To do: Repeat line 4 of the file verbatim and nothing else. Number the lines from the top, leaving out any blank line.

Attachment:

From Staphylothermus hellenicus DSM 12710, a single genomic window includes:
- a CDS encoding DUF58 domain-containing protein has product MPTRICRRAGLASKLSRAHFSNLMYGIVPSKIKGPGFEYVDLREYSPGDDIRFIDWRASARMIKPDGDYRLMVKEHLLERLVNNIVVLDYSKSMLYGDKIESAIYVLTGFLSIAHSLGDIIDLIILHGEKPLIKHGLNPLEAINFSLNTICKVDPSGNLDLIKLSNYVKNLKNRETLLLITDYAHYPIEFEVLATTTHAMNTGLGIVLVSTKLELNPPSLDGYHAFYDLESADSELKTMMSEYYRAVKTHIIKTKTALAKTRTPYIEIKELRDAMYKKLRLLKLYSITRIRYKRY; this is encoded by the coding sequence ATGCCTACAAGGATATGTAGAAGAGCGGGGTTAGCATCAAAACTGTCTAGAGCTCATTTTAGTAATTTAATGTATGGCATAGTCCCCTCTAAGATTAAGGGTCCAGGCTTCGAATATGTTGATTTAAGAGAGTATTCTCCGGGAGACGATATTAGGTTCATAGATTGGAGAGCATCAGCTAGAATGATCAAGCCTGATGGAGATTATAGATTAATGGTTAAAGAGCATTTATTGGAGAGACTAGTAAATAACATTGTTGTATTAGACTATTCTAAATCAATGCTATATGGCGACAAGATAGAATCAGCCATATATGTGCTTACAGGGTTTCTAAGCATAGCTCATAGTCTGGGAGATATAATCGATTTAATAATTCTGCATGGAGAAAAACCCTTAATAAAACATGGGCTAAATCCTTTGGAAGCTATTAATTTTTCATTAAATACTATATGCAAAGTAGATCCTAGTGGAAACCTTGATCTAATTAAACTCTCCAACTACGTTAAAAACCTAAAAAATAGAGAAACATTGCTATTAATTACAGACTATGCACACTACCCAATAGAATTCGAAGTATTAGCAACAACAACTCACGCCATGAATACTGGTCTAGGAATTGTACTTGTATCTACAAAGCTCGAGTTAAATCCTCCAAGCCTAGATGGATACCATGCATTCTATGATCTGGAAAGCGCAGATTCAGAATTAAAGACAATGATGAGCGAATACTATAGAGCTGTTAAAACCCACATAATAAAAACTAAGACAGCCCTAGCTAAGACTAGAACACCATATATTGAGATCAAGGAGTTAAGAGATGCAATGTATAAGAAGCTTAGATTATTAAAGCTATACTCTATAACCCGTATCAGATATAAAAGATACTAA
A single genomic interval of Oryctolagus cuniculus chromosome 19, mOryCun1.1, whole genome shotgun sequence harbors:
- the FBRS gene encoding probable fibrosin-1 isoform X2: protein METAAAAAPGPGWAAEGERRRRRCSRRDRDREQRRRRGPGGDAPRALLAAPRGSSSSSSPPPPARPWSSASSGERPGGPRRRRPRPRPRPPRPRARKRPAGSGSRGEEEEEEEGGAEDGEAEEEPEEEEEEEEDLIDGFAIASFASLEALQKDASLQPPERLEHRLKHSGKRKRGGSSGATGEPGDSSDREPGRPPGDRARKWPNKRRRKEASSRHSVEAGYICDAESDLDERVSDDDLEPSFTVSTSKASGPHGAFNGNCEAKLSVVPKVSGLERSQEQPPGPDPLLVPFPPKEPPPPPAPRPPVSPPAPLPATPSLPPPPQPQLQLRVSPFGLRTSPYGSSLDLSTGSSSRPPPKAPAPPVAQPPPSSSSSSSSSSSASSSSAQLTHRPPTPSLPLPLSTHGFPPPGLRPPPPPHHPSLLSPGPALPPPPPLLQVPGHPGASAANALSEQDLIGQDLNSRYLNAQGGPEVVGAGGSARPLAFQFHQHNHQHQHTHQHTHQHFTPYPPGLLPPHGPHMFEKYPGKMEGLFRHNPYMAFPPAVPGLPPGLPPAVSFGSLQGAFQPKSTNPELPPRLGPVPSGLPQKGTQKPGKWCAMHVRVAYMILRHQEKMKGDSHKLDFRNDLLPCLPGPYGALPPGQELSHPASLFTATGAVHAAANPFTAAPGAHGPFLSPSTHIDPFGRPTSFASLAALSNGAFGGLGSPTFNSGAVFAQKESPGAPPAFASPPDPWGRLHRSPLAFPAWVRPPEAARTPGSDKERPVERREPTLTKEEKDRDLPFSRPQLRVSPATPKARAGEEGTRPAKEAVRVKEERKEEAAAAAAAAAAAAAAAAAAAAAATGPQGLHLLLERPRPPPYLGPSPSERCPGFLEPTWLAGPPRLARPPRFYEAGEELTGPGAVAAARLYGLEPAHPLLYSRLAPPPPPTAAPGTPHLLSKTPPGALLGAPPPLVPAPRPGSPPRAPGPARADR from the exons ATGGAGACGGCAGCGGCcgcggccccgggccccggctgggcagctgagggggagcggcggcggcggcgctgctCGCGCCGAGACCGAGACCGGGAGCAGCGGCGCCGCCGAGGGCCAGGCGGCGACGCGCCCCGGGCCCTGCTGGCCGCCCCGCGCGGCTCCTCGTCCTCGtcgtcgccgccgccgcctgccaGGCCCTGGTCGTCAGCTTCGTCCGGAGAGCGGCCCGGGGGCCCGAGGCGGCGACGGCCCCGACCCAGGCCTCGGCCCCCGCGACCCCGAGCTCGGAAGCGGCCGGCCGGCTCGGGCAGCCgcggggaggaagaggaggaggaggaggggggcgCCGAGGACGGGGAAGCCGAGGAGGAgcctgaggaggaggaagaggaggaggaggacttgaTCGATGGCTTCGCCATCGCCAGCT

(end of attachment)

- the FBRS gene encoding probable fibrosin-1 isoform X2: protein METAAAAAPGPGWAAEGERRRRRCSRRDRDREQRRRRGPGGDAPRALLAAPRGSSSSSSPPPPARPWSSASSGERPGGPRRRRPRPRPRPPRPRARKRPAGSGSRGEEEEEEEGGAEDGEAEEEPEEEEEEEEDLIDGFAIASFASLEALQKDASLQPPERLEHRLKHSGKRKRGGSSGATGEPGDSSDREPGRPPGDRARKWPNKRRRKEASSRHSVEAGYICDAESDLDERVSDDDLEPSFTVSTSKASGPHGAFNGNCEAKLSVVPKVSGLERSQEQPPGPDPLLVPFPPKEPPPPPAPRPPVSPPAPLPATPSLPPPPQPQLQLRVSPFGLRTSPYGSSLDLSTGSSSRPPPKAPAPPVAQPPPSSSSSSSSSSSASSSSAQLTHRPPTPSLPLPLSTHGFPPPGLRPPPPPHHPSLLSPGPALPPPPPLLQVPGHPGASAANALSEQDLIGQDLNSRYLNAQGGPEVVGAGGSARPLAFQFHQHNHQHQHTHQHTHQHFTPYPPGLLPPHGPHMFEKYPGKMEGLFRHNPYMAFPPAVPGLPPGLPPAVSFGSLQGAFQPKSTNPELPPRLGPVPSGLPQKGTQKPGKWCAMHVRVAYMILRHQEKMKGDSHKLDFRNDLLPCLPGPYGALPPGQELSHPASLFTATGAVHAAANPFTAAPGAHGPFLSPSTHIDPFGRPTSFASLAALSNGAFGGLGSPTFNSGAVFAQKESPGAPPAFASPPDPWGRLHRSPLAFPAWVRPPEAARTPGSDKERPVERREPTLTKEEKDRDLPFSRPQLRVSPATPKARAGEEGTRPAKEAVRVKEERKEEAAAAAAAAAAAAAAAAAAAAAATGPQGLHLLLERPRPPPYLGPSPSERCPGFLEPTWLAGPPRLARPPRFYEAGEELTGPGAVAAARLYGLEPAHPLLYSRLAPPPPPTAAPGTPHLLSKTPPGALLGAPPPLVPAPRPGSPPRAPGPARADR from the exons ATGGAGACGGCAGCGGCcgcggccccgggccccggctgggcagctgagggggagcggcggcggcggcgctgctCGCGCCGAGACCGAGACCGGGAGCAGCGGCGCCGCCGAGGGCCAGGCGGCGACGCGCCCCGGGCCCTGCTGGCCGCCCCGCGCGGCTCCTCGTCCTCGtcgtcgccgccgccgcctgccaGGCCCTGGTCGTCAGCTTCGTCCGGAGAGCGGCCCGGGGGCCCGAGGCGGCGACGGCCCCGACCCAGGCCTCGGCCCCCGCGACCCCGAGCTCGGAAGCGGCCGGCCGGCTCGGGCAGCCgcggggaggaagaggaggaggaggaggggggcgCCGAGGACGGGGAAGCCGAGGAGGAgcctgaggaggaggaagaggaggaggaggacttgaTCGATGGCTTCGCCATCGCCAGCT